Writing to Sidney, Juliet expresses disbelief at the sales figures for Izzy Bickerstaff Goes to War. She says that traveling to promote her book is exhilarating, and she loves hearing other women's stories of the war. She asks if Sidney remembers Juliet and Sophie's boss when they worked in his bookshop. He'd order extra books so they could read them. Juliet says that she and Sophie were experts at introducing customers to new books because of this and asks Sidney to send extra reader's copies to bookshops that order Izzy.
Again, the best part of the tour for Juliet is getting to connect with other people after so many years spent feeling isolated during the war. Her request that Sidney send out extra readers' copies for salespeople at bookshops indicates that even though Juliet is no longer working that job, she still feels a sense of connection to those who do and wants to continue to foster that by providing books.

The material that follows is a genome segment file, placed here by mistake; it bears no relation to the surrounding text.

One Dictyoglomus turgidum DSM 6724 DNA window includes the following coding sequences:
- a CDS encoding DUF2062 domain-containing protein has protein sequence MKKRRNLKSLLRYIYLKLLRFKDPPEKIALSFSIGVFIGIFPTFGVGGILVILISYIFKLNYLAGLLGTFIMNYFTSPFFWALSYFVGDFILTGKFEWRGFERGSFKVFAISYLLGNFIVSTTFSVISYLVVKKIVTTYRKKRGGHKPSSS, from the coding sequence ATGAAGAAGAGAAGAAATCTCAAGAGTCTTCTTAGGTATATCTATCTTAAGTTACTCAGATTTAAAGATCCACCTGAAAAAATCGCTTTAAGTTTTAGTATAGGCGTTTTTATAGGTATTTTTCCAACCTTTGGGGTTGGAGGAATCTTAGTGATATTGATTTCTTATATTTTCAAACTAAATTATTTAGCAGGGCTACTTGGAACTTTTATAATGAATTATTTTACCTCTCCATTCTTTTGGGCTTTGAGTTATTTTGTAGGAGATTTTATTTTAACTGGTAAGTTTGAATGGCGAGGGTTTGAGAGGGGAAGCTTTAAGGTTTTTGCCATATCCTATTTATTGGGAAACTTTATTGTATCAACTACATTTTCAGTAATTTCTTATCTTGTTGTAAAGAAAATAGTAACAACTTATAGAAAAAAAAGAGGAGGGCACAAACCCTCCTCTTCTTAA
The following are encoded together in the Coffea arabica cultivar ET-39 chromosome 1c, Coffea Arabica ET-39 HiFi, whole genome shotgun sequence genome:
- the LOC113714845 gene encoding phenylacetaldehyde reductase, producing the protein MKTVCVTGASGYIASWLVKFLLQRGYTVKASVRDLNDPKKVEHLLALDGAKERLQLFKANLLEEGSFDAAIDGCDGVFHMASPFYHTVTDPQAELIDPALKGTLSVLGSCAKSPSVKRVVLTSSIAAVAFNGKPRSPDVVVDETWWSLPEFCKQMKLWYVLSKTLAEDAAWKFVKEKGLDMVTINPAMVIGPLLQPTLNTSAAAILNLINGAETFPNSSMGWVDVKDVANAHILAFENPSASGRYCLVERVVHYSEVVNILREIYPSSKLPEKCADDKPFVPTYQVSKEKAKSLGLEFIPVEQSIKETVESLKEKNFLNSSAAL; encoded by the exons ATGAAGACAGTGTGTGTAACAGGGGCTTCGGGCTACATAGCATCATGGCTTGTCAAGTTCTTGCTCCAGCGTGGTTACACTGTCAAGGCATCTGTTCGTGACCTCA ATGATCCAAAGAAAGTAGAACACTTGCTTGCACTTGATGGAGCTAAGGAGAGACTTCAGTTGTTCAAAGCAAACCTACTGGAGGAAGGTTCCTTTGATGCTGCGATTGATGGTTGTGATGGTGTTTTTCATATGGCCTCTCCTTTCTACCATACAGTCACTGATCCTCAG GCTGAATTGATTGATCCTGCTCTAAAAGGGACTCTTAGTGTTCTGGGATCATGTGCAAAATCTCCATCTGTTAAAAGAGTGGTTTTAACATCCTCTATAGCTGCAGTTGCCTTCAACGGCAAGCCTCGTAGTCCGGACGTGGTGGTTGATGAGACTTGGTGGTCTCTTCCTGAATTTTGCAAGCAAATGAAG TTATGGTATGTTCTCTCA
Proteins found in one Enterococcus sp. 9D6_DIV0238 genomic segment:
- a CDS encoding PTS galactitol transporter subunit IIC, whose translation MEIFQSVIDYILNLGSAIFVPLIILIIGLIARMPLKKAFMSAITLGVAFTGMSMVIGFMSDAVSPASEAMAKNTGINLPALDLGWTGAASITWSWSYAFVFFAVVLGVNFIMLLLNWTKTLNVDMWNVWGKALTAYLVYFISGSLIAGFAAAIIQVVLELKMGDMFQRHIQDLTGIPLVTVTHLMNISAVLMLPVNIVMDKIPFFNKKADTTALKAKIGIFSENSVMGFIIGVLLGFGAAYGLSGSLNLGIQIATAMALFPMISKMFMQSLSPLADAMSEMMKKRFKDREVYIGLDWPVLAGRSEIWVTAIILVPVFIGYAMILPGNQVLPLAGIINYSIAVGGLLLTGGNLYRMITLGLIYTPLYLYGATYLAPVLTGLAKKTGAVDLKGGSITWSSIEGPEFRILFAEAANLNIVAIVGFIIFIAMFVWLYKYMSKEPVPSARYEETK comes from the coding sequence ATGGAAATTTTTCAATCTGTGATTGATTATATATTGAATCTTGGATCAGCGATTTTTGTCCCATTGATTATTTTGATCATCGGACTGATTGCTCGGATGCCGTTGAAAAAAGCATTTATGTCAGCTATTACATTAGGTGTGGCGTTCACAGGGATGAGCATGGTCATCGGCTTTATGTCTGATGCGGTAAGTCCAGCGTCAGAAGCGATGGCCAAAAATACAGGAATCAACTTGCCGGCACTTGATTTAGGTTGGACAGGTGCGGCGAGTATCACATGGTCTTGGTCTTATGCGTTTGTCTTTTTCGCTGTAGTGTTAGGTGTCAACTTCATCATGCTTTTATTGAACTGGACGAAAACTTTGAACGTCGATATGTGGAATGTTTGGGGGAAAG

In addition to managing the book tour, Juliet says that Susan has also given her a makeover. Juliet has had a haircut, acquired new cosmetics, and Susan even talked her into buying a new dress. Juliet laments that she'll have to wait on new shoes. She says that now, she looks lively and youthful instead of old and bedraggled. Juliet remarks on the fact that there's more stringent rationing now than there was during the war, and she privately resents that so many Europeans who need assistance are Germans. In closing, Juliet explains she's stopping in to see Sophie and offers to pass on messages for Sidney.
The comments that Juliet makes about rationing suggests that while the war may have been over for about a year by this point, it continues to seriously affect people and curtail their lives in significant ways. Looking lively again allows Juliet to feel as though she's healing and helps her to move on, though it should be noted that Juliet was relatively lucky to make it through the war and the Blitz alive—others, like Remy later, weren't so lucky.